Might be made easier using heavy duty radio mast - they apparently only cost about $500k per 100m (630m KVLY mast cost $500k in 1963), and might only cost a 1-200 million doallrs for a few km tall capable of supporting a large rocket.

there are 2 high altitude railway roads  that run at more than 4.5km altitudes and they are:
Quote
# Beijing-Lhasa Express, China, running at an altitude of 16,640 feet (5,072 meters) above sea level.
# Lima to Huancayo, through the Central Andes of Peru. It took nearly forty years to be completed, from 1870 to 1908.
The track's highest point is at La Galera, some 15,685 feet (4,781 meters) above sea level.
main argument was that extra payload boost by high altitude launch pad  close as possible to equator could compensate for extra weight penalty for each rocket stage re-usability fly back feature, that will need landing pads, extra return fuel, thermal protection, and etc.. that currently will cut payload weight making it less cost efficient and more hard to make such reusable fly back rocket stages.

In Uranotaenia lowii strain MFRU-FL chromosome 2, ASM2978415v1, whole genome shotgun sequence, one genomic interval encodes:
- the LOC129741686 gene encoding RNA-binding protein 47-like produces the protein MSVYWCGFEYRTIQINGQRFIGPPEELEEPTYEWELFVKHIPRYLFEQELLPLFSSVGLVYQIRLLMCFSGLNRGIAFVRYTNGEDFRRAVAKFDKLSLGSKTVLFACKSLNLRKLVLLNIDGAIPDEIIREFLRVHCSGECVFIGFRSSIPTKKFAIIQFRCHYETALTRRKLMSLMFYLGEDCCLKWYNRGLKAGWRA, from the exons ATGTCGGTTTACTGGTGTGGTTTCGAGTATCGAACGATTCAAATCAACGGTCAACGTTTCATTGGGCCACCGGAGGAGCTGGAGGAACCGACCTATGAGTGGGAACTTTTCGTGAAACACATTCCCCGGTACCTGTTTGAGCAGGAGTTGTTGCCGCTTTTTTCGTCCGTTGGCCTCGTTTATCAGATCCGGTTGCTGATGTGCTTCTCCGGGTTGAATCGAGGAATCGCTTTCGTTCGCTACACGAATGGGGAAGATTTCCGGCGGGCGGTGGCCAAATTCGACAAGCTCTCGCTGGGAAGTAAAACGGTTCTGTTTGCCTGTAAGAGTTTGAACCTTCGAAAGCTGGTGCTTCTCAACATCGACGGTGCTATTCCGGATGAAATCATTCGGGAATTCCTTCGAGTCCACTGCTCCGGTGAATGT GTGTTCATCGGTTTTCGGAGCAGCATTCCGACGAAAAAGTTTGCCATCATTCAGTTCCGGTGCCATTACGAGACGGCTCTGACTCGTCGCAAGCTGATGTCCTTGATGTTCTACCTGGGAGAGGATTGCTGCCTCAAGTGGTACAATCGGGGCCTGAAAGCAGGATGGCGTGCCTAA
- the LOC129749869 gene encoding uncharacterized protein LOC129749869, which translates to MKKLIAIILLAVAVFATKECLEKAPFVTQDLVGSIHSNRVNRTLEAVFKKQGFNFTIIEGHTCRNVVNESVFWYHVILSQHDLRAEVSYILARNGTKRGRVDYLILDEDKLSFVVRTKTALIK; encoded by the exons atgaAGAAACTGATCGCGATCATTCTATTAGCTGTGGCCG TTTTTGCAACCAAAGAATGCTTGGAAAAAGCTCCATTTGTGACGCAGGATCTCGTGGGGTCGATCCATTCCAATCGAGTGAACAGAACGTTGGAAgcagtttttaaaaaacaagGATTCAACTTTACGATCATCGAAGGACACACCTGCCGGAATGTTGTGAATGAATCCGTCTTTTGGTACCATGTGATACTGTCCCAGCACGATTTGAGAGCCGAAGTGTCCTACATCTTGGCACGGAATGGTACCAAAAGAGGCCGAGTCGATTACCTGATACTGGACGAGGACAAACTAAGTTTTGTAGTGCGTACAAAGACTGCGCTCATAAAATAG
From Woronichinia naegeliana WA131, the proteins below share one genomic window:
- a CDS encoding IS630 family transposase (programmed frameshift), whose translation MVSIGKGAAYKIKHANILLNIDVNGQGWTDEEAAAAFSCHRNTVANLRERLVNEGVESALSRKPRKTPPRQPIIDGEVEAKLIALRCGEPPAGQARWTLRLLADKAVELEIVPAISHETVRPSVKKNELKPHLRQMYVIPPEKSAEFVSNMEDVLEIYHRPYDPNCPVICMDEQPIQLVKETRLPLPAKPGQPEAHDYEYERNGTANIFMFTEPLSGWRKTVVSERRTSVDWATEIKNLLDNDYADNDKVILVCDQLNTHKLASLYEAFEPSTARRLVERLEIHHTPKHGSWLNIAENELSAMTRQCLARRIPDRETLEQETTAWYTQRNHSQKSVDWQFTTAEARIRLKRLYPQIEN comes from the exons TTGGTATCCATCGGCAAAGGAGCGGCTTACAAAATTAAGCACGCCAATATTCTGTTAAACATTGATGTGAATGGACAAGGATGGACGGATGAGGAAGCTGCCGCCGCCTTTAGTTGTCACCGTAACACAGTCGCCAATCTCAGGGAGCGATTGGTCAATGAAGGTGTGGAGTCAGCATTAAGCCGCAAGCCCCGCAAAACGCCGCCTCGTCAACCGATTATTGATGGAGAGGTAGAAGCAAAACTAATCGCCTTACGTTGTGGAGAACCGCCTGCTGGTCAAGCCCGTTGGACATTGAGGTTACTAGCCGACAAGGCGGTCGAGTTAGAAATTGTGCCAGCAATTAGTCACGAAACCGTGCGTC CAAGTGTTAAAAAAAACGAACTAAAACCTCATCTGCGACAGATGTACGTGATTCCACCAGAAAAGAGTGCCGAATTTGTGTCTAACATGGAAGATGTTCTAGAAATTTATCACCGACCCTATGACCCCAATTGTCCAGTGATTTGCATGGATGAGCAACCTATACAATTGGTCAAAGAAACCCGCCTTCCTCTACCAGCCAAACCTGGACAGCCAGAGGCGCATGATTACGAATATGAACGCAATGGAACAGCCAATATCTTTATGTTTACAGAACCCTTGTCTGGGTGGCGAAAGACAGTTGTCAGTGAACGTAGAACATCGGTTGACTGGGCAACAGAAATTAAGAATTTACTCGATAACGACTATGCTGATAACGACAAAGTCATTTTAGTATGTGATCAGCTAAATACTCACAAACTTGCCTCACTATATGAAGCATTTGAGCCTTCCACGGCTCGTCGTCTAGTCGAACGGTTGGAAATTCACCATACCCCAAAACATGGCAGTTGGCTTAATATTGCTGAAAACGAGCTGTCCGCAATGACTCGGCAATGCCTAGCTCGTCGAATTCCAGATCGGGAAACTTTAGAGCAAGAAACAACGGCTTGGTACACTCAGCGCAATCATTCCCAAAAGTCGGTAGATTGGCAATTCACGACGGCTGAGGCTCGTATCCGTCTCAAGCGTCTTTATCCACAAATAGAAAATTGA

Question is simple why complicate things?
here is Quote of recent Space X Elon Musk anouncment about reusable rocket.
Quote
"We have a design that on paper doing the calculations, doing the simulations it does work," Musk said. "Now we need to make sure those simulations and reality agree because generally, when they don't, reality wins."
so they don't know if it will work in reality, and why risk ?
if problem could be solved simply by going to high altitude launch site that will give missing performance, and they could build rocket with more rugged hardware instead of making it on the edge with low payload fraction.

and there is already example when rocket launch is taken to country far away like ESA went to French Guiana.